The Lobo Gardens is UNM’s own environmental project, aiming to bring beauty and nature back to campus while inspiring community involvement and interaction.

Third year UNM transfer student Keith Knutila said Lobo Gardens has a clear goal — to educate UNM on the importance of community and nature.

“The objective of Lobo Gardens is to provide the University of New Mexico students, faculty and staff with opportunities to educate themselves and their communities about the practices and health benefits of growing one’s food in sustainable ways,” he said.

The showcase garden is the Real Estate Department Lobo Garden located on the northeast corner of campus, and can be visited by anyone, he said. There are seating areas and information signs posted about the garden.

“In August of 2010, the (Lobo Gardens) website went live, and there has been continued improvement and involvement since,” Knutila said. “The website has lots of general information on the history of Lobo Gardens.”

Knutila has been involved with the RED Lobo Garden since last semester, he said.

Knutila is just one of several students involved with the upkeep of the RED Garden and said Lobos can also work for the gardens by enrolling in a spring semester class.

“The class has both lecture format education and experiential activities included. One of the challenges is providing year-round maintenance for the Gardens, because every semester, UNM has a fresh batch of students while the graduates move on,” Knutila said. “Therefore, it is important to get lots of students, staff and faculty involved to fill those gaps.”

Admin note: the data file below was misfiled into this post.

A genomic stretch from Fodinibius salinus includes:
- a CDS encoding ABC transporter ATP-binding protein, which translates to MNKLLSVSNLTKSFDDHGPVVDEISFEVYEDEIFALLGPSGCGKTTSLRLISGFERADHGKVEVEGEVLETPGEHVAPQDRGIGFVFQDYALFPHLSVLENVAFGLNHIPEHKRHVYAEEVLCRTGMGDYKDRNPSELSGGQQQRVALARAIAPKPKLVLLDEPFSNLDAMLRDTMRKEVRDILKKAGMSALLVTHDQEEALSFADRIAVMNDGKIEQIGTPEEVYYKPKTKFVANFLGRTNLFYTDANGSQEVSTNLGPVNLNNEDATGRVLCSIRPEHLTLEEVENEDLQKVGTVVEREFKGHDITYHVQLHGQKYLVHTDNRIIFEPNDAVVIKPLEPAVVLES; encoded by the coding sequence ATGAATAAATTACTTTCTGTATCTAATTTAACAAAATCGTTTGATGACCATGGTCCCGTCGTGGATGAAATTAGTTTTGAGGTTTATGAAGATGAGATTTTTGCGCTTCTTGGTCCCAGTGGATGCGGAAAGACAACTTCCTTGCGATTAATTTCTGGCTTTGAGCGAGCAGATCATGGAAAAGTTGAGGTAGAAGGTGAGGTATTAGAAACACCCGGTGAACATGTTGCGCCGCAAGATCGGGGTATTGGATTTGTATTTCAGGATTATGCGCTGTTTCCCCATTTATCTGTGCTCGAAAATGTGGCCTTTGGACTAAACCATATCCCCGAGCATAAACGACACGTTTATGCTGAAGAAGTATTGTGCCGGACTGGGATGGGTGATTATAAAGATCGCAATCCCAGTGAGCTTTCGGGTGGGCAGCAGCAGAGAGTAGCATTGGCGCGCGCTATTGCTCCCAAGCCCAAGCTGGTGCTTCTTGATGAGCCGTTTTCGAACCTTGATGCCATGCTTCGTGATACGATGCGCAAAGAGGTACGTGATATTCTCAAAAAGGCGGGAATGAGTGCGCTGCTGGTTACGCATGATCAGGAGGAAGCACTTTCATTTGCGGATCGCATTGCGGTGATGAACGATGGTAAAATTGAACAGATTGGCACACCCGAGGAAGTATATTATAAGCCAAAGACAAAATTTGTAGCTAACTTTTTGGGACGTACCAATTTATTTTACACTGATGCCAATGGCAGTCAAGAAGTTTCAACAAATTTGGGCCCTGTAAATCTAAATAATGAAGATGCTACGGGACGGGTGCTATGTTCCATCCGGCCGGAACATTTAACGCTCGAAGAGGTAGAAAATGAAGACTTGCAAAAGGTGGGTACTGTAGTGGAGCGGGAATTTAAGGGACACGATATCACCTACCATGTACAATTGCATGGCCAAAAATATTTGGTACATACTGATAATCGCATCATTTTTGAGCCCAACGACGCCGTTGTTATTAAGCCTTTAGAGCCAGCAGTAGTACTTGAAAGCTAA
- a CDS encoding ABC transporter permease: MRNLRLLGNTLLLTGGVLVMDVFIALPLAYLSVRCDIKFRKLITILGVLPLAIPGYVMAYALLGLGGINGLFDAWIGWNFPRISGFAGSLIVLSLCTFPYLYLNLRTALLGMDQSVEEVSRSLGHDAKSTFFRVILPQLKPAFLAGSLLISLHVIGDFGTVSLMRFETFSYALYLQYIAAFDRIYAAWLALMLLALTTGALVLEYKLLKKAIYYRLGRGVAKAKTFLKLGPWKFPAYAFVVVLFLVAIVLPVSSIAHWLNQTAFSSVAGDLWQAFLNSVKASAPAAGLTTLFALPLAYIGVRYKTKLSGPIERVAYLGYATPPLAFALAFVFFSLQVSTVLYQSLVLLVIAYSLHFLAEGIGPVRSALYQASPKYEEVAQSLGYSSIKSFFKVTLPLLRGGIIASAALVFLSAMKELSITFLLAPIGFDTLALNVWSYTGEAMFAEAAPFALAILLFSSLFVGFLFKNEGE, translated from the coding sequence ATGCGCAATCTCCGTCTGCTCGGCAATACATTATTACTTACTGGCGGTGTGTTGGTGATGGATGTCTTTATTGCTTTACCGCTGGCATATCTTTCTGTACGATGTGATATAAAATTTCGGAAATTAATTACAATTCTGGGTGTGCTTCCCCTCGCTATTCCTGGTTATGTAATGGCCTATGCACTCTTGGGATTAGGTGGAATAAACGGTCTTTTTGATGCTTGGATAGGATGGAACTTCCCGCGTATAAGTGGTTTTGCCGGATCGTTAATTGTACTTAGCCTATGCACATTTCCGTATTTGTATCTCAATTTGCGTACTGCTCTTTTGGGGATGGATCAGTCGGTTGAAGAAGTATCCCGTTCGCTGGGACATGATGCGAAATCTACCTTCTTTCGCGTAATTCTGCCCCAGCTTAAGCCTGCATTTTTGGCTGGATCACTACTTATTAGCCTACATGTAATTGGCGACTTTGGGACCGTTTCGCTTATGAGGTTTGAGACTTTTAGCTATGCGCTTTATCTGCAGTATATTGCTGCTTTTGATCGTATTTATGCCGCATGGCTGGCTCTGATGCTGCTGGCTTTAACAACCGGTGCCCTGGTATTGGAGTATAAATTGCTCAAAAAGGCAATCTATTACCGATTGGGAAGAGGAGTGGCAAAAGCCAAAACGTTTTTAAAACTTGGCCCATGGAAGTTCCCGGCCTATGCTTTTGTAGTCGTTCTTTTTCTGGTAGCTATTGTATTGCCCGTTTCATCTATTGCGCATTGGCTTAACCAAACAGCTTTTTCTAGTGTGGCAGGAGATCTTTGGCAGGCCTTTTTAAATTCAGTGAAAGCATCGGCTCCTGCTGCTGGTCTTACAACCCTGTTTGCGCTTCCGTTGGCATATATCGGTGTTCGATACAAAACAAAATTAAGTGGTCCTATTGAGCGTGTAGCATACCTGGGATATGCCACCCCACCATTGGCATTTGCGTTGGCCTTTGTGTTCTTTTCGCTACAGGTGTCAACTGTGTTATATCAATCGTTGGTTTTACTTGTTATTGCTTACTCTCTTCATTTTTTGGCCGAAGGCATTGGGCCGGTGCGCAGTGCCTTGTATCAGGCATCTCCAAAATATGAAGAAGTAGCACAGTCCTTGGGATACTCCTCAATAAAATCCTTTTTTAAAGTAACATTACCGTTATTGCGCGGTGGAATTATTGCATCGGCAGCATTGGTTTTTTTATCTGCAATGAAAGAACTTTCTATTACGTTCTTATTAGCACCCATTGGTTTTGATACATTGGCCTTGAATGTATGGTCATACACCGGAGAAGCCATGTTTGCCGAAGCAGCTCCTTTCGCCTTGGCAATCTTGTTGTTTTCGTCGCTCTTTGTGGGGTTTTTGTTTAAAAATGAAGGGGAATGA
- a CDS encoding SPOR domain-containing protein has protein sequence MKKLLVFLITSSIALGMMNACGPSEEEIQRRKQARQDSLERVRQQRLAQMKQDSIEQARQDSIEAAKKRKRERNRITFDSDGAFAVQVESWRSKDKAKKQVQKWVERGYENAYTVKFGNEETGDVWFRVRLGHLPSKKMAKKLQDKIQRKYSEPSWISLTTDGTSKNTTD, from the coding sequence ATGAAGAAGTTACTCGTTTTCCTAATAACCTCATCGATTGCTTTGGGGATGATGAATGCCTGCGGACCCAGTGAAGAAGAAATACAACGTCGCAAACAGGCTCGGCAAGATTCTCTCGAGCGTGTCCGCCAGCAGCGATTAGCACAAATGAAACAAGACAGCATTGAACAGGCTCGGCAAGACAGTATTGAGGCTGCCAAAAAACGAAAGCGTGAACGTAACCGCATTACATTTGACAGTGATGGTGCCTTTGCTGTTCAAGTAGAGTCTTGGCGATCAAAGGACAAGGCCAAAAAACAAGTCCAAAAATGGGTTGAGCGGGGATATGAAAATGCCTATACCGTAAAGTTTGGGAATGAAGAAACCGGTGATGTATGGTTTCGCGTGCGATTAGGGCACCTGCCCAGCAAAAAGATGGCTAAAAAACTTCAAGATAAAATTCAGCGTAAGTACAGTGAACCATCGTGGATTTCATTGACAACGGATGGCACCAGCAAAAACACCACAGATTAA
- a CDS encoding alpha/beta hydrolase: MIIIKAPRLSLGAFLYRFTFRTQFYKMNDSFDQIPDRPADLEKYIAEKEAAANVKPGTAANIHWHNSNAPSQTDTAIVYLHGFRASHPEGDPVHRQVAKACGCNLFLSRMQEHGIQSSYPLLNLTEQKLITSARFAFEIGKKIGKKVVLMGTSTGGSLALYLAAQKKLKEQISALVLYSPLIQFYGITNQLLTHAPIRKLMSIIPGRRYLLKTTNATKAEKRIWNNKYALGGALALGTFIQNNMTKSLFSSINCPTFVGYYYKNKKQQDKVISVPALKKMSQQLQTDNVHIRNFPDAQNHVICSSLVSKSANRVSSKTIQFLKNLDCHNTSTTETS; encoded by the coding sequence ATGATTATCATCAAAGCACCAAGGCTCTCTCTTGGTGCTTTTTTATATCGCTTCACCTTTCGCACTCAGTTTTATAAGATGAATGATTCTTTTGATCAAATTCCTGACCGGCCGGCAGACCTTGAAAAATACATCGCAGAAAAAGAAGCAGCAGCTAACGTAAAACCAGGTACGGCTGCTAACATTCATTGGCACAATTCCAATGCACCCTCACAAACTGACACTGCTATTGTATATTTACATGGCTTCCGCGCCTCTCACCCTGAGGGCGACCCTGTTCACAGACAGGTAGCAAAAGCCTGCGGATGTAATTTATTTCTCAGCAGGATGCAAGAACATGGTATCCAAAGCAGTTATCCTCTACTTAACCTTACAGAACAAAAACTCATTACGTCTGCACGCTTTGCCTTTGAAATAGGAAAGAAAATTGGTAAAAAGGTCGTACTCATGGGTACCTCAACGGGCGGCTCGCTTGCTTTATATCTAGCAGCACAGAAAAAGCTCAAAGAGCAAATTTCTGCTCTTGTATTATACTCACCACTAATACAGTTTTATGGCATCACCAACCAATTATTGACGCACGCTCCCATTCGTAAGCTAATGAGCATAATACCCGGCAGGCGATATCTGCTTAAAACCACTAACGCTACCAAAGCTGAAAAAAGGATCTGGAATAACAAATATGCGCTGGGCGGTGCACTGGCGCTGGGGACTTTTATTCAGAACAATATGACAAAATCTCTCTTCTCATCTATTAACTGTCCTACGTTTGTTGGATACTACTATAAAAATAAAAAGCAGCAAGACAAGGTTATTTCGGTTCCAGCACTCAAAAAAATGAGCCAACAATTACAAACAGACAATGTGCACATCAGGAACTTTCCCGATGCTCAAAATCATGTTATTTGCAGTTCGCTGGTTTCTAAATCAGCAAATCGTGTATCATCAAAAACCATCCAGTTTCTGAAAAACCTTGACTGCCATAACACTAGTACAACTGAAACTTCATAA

The Lobo Gardens is UNM’s way to get involved with nature and environmental sustainability and is a peaceful and personal place where Knutila goes to learn and share, he said.

“The Lobo Gardens are a place for like-minded students to gather, collaborate and educate about food topics that have a direct impact on the community,” he said. “UNM is committed to sustainable actions through the Climate Action Plan, and part of that plan is to generate food on campus. For me, the Gardens are an opportunity to take control of our campus and to make a long-lasting impact.”

Thanks to the Climate Action Plan, Knutila and the other students who work the Gardens are coming up with unique ways to help the environment and give back.

“The University produces thousands of pounds of organic food waste every year that can be composted and used on our gardens and already existing landscapes,” he said. “The use of this compost will have many benefits, such as decreasing the need for chemical fertilizers. If we could utilize the Lobo Gardens to not only produce food, but to decrease waste, then that would be a win.”

For Knutila, the Gardens foster a sense of campus pride and community.

This year, the Gardens will be hosting the 9th annual UNM Sustainability Expo on April 20 from 10:30 a.m. to 2:30 p.m. on the Cornell Mall just east of the SUB.

“There will be live music, food, local farmers and much more. The UNM Beekeeping Club will be on hand to answer questions about campus initiatives,” he said. “There will be demonstrations involving worm composting and backyard chicken raising.”

The sense of community and growth is the most important and powerful thing the Gardens bring to UNM’s campus, Knutila said.

“Having a network of gardens on the campus will not only beautify our surroundings, but it will provide a variety of opportunities to expand the gardens in ways that will help the community. Growing food takes a little organization, moderately hard work and some friends,” he said.

There are many ways Lobos can get involved with the Gardens for their upcoming event and in the future.

“Show up to the Expo on 4/20 to meet the people who are involved in the Gardens and sustainability,” Knutila said.

Troy Amato is a culture reporter for the Daily Lobo. He can be reached at